Safety Experts Slam Boeing And FAA For Design And Approval Of 737 Max Jets Two of the planes crashed, killing hundreds. The review panel finds that Boeing withheld critical details about a flawed new automated system, and the regulators lacked expertise to find the problem.
NPR logo Safety Experts Slam Boeing And FAA For Design And Approval Of 737 Max Jets

Safety Experts Slam Boeing And FAA For Design And Approval Of 737 Max Jets

Grounded Gol Airlines, Southwest Airlines and Alaska Airlines Boeing 737 Max aircraft at Boeing facilities in Moses Lake, Wash., last month Lindsey Wasson/Reuters hide caption

toggle caption
Lindsey Wasson/Reuters

Grounded Gol Airlines, Southwest Airlines and Alaska Airlines Boeing 737 Max aircraft at Boeing facilities in Moses Lake, Wash., last month

Lindsey Wasson/Reuters

A new report from a group of international aviation safety experts sharply criticizes both Boeing and the Federal Aviation Administration for the way the 737 Max airplane was developed and certified to fly.

All 737 Max jets around the world remain grounded and under orders to not fly passengers following crashes in Indonesia last October and Ethiopia in March that together killed 346 people.

Investigators link both crashes to a new automated flight control system on the plane known as MCAS, which acted on faulty data from a single angle of attack sensor and repeatedly forced the planes into uncontrollable nose dives.

In its report, commissioned by the FAA, the Joint Authorities Technical Review panel finds that Boeing withheld critical details about MCAS from the FAA, saying MCAS "was not evaluated as a complete and integrated function in the certification documents that (Boeing) submitted to the FAA."

The panel finds that Boeing told the FAA the MCAS system existed in a broad framework, but the company did not fully explain what the MCAS systems would do nor how forcefully it would push the nose of the plane down.

The FAA appointed the JATR in April to independently evaluate the design and certification processes for the 737 Max. The group includes technical experts from the FAA who were not involved in the certification of the 737 Max and from NASA, as well as representatives from the civil aviation authorities in Australia, Brazil, Canada, China, the European Union, Japan, Indonesia, Singapore and the United Arab Emirates.

Former National Transportation Safety Board chairman Christopher Hart headed up the review, and in a conference call with reporters Friday afternoon, he said that as the MAX was being reviewed for FAA certification, MCAS changed "from a relatively benign system to a not-so-benign system without adequate knowledge by the FAA."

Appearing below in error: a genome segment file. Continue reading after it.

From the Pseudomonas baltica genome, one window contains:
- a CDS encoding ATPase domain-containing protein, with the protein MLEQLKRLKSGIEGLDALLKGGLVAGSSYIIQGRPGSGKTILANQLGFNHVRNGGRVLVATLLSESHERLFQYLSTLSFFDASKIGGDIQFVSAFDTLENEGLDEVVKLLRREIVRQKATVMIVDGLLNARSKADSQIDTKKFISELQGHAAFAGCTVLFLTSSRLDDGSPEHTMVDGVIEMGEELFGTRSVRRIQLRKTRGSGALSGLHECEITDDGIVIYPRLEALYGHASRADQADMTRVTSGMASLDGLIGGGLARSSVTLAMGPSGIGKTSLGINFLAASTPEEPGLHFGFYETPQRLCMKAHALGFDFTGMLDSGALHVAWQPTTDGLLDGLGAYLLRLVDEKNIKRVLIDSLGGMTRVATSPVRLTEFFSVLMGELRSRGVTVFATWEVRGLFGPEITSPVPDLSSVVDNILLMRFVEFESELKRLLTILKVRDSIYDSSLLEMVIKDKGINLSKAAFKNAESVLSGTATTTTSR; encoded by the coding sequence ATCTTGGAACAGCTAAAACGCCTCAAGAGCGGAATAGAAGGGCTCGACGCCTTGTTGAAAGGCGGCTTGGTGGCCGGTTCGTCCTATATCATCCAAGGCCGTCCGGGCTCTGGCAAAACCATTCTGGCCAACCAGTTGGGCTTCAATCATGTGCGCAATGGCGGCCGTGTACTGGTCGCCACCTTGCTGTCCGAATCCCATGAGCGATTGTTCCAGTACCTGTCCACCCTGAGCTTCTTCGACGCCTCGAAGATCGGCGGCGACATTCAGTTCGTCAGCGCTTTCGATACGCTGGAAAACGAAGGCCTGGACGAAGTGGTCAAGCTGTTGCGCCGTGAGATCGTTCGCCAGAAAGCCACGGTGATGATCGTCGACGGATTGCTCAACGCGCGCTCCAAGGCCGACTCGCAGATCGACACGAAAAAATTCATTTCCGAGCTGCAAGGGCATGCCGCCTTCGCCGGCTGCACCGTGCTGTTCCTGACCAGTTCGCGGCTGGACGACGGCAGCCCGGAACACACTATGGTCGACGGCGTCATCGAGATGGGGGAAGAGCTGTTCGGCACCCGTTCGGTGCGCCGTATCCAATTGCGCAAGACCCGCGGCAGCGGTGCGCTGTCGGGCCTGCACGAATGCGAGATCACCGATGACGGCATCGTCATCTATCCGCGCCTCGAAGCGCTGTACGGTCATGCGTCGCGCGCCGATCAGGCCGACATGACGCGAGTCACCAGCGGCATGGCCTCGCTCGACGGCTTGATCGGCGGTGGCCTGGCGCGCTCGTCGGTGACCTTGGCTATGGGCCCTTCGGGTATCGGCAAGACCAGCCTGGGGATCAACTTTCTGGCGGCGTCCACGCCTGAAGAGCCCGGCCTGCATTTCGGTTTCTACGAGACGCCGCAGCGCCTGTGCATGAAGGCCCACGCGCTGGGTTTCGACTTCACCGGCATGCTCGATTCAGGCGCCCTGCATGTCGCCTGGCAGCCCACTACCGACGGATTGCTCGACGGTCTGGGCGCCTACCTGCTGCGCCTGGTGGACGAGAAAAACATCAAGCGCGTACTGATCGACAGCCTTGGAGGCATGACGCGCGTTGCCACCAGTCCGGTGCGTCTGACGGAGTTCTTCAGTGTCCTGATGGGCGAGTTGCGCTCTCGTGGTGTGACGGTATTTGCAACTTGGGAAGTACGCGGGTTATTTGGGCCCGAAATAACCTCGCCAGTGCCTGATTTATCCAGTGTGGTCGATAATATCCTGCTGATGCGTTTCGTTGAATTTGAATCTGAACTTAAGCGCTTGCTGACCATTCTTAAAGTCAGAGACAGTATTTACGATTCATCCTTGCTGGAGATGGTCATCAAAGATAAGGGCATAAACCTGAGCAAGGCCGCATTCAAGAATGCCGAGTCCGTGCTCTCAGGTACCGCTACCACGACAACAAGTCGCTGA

Hart says the review did not find any evidence of a deliberate effort by Boeing to mislead regulators; instead, he blamed poor communication.

"The information and discussions about MCAS were so fragmented and were delivered to disconnected groups," the JATR report says, so it it "was difficult (for the FAA) to recognize the impacts and implications of this system."

The report goes on to criticize the FAA for lacking sufficient personnel with the expertise needed to fully evaluate such complex systems. An FAA program designates some oversight functions in the certification process to employees of the manufacturer, but the report is calling for significant changes in that program as the review finds that the employees charged with doing significant parts of the certification work faced "undue pressure" from management to remain on schedule and keep costs down.

Boeing designed the Max to be a more fuel-efficient version of its previous version of the 737, called the NG, for next generation. The airplane manufacturer was under pressure to develop the plane quickly to compete with a new fuel efficient jet being offered by its main competitor, Airbus.

The report also raises questions about the increased use of automation in airplanes and pilots' abilities to step in and take over if automation fails.

"This is not just an airplane problem, but an airplane-slash-pilot problem," said Hart in the conference call, adding that the FAA and regulators around the world need to better recognize "this new reality of super-complex automation and pilots not necessarily understanding how to operate it."

"As automation becomes more and more complex, pilots are less likely to fully understand it and more likely to have problems and more likely to encounter scenarios in real operations that they haven't seen even in a simulator," he said.

In a statement, FAA Administrator Stephen Dickson said the agency will review the 12 recommendations from the JATR, and while he did not commit to implementing all of them, some changes within the FAA and its certification process are already underway.

"We welcome this scrutiny and are confident our openness to these efforts will further bolster aviation safety worldwide," Dickson said.

Boeing said in a statement it will work with the FAA to review the panel's recommendations and that the company is working to "continuously improve the process and approach used to validate and certify airplanes going forward."